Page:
Imagine that you have been shackled with chains on your ankles. The chains are heavy, make a lot of noise, and make it impossible for you to run. You cannot successfully climb over anything or dance. The chains are heavy enough that you quickly become exhausted and are limited in the things you can do and for how long you can do them. Imagine that not only are you shackled, but so is everyone around you. Some only have light handcuffs, while others are almost immobile with the chains they bear. Some have these terrible devices on their heads that make it impossible for them to turn their heads. This, of course, makes for very great problems in the culture you live in. For one, bicycles are not very popular. Sports are extremely limited. Clothes are primarily zippered things. There are laws about the chains and devices. Recently, it has even become illegal to discuss the chains, so that no one is embarrassed. There are even discussions and academic papers about the chains. There are fads in which the chains are painted various colors, or even have bells attached to them. There are clubs.
This is an analogy for sin. We did not invent the chains. They get there in various ways. Some are even born with them. Others have more chains added by parents and neighbors, etc. Over the years, we do add some chains ourselves. Our behavior adapts to the chains – over that we have very little choice. But, please note, we are not our chains. The chains may affect us, but we do not become the chains. They may affect us so deeply that we completely organize our lives around the limitations they impose. But the limitations and the chains are still not us.
Many people like to discuss the origin of the chains. Who were the first to have them? Was it their fault? Is it our fault? In truth, it’s largely a moot point. We have the chains and many of them are clearly not our fault. It’s true that my chains slow me down and I trip over them a lot. Perhaps if I were more careful…
I wrote earlier that “you are not your sin.” Neither are you your chains. Are you responsible? Sure, in some way. Are you free? There is still mobility, but nothing like complete freedom. Try riding a bike or swimming with leg irons. Responsibility means staying off the bike and out of the water. But that’s not really the same thing as freedom, is it?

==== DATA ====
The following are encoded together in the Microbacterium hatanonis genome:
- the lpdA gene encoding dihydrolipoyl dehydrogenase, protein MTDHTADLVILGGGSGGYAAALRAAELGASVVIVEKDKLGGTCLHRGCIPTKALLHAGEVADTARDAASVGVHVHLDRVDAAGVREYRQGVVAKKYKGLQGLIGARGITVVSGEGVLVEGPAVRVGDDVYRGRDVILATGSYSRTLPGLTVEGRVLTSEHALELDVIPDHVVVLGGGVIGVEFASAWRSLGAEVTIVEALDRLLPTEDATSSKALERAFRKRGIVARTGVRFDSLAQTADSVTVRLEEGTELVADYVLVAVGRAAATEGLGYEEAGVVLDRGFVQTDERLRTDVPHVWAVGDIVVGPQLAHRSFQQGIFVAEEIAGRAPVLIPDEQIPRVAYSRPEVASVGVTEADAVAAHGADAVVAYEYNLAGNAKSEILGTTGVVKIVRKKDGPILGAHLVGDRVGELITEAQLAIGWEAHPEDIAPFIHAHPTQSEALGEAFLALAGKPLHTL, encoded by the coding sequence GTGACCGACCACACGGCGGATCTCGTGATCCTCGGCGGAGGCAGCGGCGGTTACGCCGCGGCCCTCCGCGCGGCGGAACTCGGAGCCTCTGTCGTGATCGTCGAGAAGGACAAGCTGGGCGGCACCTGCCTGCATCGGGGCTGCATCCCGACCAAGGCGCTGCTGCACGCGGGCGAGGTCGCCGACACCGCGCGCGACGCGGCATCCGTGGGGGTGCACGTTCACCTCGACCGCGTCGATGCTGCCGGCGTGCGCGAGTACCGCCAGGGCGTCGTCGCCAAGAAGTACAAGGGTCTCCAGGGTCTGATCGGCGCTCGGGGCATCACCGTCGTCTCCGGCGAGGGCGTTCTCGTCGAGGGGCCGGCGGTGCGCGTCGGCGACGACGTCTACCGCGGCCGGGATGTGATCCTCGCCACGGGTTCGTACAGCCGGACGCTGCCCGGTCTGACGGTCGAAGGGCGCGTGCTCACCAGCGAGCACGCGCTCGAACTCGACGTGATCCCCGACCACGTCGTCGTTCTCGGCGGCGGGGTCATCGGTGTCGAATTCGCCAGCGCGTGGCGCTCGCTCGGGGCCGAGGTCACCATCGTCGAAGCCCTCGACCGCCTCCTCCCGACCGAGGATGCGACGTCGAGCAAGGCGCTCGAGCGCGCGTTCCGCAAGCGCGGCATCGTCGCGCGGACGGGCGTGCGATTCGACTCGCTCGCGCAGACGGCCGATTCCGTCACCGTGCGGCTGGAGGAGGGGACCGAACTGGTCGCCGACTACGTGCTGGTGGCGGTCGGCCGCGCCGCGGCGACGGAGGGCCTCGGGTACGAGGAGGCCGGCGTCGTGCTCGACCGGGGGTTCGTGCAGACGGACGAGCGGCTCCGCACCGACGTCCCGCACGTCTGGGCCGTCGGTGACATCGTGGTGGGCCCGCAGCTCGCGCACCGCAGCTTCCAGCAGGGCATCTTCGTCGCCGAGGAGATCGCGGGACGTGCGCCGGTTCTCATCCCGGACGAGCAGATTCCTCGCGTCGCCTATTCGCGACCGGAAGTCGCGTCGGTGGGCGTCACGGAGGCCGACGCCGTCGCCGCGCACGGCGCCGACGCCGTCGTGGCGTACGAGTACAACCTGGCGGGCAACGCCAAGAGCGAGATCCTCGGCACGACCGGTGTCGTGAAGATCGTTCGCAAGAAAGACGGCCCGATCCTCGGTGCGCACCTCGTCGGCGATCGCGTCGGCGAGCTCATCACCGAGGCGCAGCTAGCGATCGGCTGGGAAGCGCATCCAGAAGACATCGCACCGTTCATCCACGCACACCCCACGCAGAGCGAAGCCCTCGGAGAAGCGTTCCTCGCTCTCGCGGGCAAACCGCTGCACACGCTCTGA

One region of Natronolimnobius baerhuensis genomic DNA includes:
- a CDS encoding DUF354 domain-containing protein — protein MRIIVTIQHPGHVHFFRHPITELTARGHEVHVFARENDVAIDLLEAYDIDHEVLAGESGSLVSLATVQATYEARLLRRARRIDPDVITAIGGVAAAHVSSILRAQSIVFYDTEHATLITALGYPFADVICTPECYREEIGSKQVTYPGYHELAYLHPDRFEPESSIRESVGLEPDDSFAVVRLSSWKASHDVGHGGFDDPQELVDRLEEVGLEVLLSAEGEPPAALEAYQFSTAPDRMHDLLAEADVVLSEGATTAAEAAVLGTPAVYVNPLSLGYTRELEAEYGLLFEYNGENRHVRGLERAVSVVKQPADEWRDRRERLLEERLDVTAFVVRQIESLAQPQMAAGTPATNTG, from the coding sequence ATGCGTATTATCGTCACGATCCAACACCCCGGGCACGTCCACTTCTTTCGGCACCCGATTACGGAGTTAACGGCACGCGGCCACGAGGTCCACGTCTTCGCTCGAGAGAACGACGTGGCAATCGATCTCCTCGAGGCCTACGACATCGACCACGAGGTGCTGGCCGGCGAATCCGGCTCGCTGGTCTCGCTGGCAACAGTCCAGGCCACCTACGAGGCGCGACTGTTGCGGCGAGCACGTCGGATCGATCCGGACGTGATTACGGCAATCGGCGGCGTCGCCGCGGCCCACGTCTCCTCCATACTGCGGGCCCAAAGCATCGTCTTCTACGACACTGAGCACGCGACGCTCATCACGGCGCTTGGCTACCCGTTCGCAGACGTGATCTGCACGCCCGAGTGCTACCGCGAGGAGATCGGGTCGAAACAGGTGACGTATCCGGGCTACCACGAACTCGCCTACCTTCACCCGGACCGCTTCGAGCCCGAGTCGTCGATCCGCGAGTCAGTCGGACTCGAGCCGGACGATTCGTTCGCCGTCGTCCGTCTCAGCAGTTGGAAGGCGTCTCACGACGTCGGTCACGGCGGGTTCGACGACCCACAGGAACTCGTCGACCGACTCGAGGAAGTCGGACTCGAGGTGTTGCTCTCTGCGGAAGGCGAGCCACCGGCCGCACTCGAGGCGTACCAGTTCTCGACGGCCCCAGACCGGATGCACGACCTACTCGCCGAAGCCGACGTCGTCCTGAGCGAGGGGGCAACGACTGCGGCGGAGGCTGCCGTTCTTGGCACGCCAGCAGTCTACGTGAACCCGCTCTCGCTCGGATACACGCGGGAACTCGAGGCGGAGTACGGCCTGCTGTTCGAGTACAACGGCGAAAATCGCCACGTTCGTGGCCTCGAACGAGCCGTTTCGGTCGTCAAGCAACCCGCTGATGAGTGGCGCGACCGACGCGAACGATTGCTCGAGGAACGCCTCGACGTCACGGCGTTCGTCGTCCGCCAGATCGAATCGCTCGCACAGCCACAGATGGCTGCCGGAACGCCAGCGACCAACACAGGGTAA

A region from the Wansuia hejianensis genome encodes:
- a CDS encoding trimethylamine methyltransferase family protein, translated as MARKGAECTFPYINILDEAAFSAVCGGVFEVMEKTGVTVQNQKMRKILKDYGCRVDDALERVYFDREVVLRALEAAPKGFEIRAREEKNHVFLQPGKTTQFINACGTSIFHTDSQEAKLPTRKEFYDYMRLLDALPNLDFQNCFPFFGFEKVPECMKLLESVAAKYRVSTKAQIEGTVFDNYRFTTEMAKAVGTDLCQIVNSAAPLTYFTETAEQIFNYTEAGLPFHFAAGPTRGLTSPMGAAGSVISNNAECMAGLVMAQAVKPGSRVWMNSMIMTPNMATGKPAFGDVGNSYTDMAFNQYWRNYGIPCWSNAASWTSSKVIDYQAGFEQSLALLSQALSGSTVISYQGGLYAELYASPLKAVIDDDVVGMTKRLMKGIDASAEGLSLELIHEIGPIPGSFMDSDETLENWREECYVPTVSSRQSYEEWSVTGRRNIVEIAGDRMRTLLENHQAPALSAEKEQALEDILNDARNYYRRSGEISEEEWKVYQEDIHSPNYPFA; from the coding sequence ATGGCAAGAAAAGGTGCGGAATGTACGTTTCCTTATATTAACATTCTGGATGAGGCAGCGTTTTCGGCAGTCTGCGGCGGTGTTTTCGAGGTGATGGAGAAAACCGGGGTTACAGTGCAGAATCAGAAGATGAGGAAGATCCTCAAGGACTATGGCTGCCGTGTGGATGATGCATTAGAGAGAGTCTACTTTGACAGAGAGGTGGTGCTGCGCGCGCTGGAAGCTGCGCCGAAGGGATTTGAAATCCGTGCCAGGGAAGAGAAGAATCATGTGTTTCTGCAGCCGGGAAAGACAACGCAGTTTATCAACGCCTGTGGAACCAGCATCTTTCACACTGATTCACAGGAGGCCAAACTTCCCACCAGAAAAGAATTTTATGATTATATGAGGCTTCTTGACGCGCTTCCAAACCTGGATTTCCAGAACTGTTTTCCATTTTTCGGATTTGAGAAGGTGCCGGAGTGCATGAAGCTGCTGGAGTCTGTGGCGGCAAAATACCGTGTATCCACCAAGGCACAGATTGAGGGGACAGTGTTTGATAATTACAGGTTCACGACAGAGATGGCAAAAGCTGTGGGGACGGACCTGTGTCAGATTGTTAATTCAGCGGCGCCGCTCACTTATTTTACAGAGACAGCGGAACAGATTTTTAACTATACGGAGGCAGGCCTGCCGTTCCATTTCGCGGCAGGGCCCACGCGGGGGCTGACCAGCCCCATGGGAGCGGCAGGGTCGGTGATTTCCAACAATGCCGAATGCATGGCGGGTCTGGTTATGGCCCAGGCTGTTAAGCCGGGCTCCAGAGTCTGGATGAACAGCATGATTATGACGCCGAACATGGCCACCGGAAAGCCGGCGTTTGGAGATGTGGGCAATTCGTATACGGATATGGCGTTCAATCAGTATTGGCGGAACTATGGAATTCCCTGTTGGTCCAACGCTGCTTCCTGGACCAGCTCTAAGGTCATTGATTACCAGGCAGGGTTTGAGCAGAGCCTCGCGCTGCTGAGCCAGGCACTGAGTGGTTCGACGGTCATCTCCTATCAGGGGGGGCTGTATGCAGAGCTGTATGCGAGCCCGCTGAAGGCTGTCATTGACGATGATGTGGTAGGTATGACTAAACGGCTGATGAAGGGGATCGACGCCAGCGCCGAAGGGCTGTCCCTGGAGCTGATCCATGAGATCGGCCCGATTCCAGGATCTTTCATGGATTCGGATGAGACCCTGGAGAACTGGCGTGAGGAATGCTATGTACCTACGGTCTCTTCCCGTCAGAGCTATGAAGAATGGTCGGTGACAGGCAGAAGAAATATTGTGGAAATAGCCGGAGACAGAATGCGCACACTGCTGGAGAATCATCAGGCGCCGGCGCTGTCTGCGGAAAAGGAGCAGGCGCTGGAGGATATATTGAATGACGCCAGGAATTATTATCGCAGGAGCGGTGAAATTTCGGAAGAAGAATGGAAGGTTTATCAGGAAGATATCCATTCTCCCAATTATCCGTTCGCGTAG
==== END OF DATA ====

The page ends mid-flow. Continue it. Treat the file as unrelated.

The New Testament not infrequently uses the term “bondage” to describe our sinful condition. The chains are a picture of what bondage looks like. Many people speak of sin as though it were something else, as though we were a group of people who willingly chose to act as though they had chains but are, in fact, actually free. So, all of the chain-driven behavior is really only a choice. It’s your fault…entirely.
Jesus sets us free from our bondage. That is the clear teaching and meaning of His Pascha. He descends into the origin of our bondage, the bondage capital of the universe (Hades), and binds the “strongman.” And He sets at liberty those who were in bondage:
He says: “When He ascended on high, He led captivity captive, And gave gifts to men.” (Now this, “He ascended “– what does it mean but that He also first descended into the lower parts of the earth? He who descended is also the One who ascended far above all the heavens, that He might fill all things.) (Eph. 4:8-10)
Inasmuch then as the children have partaken of flesh and blood, He Himself likewise shared in the same, that through death He might destroy him who had the power of death, that is, the devil, and release those who through fear of death were all their lifetime subject to bondage. (Heb 2:14-15)
For the creation was subjected to frustration, not willingly, but because of Him who subjected it in hope; because the creation itself also will be delivered from the bondage of corruption into the glorious liberty of the children of God. (Rom 8:20-21)
I am not trying to develop some complete scenario of judgment, heaven and hell. However, sin as bondage and Christ as the destroyer of bonds is an essential NT image and at the very heart of the Church’s understanding of His Pascha. For those working within the metaphors and images of the legal/forensic world, Pascha is about a payment or an appeasement (propitiation) offered to the Father, freeing us from the righteous penalties of sin (which is understood as breaking the bonds of sin-debt).